I'm not saying you can't do it, YYM, or that it's necessarily even wrong. Just don't act like because it's Christianity that it's any less a form of indoctrination than any other message would be, and I think it's incredibly hypocritical for those same people to be complaining about messages being foisted on their children by television (uh, maybe you should just shut the TV off or spend more time with your kids outside?). Dude, seriously. Were you beaten by a Nun or something? Maybe the parents of the 5 year old want to combat what the child is picking up in public or from TV or from a few of the kids in his class. I may have been. It would have been preferable to sitting through church and Sunday school. You're missing my point, though. Again, the message is not relevant -- I don't even have a real problem with Christian teachings. It's the fact that you're admittedly cramming it down the throats of little kids not old enough to make the decision for themselves, telling them not only to do unto others and honor thy father (great stuff), but also believe in our God or pay an eternal price. A little heavy, huh? Were all the other Churches that were planning to do this evil, money hungry hypocrites as well? Or is it possible that the majority of them had the same innocent illegal evening planned? I fixed that for you. I'm sure tons of them did, but they weren't stupid enough to charge admission and illegally use copyrighted materials. They just probably were going to have a potluck, not charge a fee and not have the NFL give two shits. At what point are you going to address the fact that the church a) was originally going to break the law, knowingly or not, and b) now still intends to break the law?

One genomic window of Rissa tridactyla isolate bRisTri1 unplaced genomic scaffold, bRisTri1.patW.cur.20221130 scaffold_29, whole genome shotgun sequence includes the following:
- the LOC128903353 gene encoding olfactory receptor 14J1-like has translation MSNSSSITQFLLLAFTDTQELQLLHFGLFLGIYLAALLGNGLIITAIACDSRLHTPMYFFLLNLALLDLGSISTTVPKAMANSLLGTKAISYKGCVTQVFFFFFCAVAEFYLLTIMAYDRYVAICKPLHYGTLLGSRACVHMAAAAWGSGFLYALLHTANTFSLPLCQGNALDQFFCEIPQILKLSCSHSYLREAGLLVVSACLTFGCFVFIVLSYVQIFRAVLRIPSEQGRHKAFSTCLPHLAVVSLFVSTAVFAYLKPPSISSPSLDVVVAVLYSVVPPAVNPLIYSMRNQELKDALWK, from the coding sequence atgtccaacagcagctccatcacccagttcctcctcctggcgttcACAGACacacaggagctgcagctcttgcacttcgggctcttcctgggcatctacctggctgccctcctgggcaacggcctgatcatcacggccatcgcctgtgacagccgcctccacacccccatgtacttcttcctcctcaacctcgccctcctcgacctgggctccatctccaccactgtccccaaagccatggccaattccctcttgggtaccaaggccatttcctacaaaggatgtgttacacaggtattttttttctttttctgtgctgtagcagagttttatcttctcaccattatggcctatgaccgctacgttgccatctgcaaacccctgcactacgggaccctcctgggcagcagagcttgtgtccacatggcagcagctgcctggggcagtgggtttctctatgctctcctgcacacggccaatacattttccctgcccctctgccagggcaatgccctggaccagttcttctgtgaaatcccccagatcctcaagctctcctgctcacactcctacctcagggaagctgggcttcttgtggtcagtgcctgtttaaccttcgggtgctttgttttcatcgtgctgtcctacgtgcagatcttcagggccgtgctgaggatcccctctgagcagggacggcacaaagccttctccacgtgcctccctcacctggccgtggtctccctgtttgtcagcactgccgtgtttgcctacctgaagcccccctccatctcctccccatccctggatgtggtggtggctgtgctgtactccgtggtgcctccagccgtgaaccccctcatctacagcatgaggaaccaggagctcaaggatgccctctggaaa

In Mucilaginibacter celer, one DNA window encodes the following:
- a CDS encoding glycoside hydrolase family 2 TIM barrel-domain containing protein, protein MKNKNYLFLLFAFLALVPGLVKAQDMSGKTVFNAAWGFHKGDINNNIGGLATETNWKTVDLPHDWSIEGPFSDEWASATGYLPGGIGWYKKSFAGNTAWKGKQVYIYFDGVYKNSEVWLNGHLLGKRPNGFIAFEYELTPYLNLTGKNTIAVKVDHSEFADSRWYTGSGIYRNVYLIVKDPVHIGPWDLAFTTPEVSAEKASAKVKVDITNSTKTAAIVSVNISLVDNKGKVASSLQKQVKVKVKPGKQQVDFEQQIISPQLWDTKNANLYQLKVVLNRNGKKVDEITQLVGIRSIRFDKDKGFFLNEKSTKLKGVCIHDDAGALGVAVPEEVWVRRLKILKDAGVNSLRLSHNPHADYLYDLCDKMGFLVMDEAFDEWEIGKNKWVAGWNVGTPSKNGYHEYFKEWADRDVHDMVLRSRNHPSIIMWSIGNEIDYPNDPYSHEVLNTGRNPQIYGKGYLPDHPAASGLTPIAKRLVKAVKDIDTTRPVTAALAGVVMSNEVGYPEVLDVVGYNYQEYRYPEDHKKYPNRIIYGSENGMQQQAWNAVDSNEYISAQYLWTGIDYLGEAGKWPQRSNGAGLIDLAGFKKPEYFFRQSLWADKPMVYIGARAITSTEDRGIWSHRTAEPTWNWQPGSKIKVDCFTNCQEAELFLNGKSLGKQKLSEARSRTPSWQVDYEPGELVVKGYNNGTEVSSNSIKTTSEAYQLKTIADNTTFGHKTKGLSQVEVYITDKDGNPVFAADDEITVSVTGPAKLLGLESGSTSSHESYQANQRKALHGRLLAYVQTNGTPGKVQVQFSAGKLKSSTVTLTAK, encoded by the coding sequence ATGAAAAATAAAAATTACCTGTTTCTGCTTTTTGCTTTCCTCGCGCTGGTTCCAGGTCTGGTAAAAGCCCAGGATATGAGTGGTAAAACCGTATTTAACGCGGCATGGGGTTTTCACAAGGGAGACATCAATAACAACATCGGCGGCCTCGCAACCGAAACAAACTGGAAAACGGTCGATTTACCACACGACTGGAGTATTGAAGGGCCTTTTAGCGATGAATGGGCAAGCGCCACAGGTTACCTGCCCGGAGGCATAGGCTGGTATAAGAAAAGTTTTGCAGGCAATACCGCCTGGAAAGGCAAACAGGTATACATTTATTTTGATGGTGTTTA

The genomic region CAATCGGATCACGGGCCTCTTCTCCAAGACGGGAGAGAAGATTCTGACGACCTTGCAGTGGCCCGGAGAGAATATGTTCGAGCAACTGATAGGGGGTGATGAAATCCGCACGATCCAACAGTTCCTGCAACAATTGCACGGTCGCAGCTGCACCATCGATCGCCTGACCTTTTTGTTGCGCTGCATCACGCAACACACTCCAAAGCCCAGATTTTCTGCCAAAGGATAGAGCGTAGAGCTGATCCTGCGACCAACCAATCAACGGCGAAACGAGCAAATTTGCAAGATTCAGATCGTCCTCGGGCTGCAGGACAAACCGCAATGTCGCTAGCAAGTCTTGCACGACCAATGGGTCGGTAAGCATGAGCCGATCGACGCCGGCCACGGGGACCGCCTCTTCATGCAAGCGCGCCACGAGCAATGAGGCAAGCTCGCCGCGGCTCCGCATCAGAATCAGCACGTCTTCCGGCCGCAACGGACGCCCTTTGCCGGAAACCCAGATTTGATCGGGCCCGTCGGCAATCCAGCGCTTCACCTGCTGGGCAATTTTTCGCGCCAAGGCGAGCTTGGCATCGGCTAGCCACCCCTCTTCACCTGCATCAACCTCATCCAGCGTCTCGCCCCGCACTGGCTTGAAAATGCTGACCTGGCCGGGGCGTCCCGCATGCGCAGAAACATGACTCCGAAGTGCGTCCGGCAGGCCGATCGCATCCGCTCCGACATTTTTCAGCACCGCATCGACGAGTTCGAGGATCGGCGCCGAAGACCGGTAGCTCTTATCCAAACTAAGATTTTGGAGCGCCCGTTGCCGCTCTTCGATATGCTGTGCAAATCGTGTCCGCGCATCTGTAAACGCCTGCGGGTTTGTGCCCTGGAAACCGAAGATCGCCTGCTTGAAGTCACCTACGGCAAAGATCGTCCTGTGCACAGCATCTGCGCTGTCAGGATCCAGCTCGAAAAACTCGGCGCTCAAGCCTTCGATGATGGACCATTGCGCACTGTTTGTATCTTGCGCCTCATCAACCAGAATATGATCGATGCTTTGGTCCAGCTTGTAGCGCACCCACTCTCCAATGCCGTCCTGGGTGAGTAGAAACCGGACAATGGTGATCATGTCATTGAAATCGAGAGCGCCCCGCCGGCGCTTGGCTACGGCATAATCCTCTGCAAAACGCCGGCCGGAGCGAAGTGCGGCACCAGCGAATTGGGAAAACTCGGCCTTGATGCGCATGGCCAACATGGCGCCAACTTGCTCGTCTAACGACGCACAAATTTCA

posted by wfrazerjr at 10:03 PM on February 03